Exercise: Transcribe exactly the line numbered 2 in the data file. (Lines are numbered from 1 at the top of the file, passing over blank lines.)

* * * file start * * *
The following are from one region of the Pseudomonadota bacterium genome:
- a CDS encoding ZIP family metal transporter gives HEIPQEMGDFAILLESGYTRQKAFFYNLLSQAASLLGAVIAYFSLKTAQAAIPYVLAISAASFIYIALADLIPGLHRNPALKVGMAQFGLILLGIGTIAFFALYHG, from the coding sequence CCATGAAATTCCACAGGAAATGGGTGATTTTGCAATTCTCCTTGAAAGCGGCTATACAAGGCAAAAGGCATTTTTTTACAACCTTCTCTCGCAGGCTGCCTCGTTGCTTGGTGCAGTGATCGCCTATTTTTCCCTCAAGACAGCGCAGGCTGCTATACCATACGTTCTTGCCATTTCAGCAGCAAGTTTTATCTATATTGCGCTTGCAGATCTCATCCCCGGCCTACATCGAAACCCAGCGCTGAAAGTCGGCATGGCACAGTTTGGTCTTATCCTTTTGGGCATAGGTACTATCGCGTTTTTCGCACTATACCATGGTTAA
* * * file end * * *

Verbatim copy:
- a CDS encoding ZIP family metal transporter gives HEIPQEMGDFAILLESGYTRQKAFFYNLLSQAASLLGAVIAYFSLKTAQAAIPYVLAISAASFIYIALADLIPGLHRNPALKVGMAQFGLILLGIGTIAFFALYHG, from the coding sequence CCATGAAATTCCACAGGAAATGGGTGATTTTGCAATTCTCCTTGAAAGCGGCTATACAAGGCAAAAGGCATTTTTTTACAACCTTCTCTCGCAGGCTGCCTCGTTGCTTGGTGCAGTGATCGCCTATTTTTCCCTCAAGACAGCGCAGGCTGCTATACCATACGTTCTTGCCATTTCAGCAGCAAGTTTTATCTATATTGCGCTTGCAGATCTCATCCCCGGCCTACATCGAAACCCAGCGCTGAAAGTCGGCATGGCACAGTTTGGTCTTATCCTTTTGGGCATAGGTACTATCGCGTTTTTCGCACTATACCATGGTTAA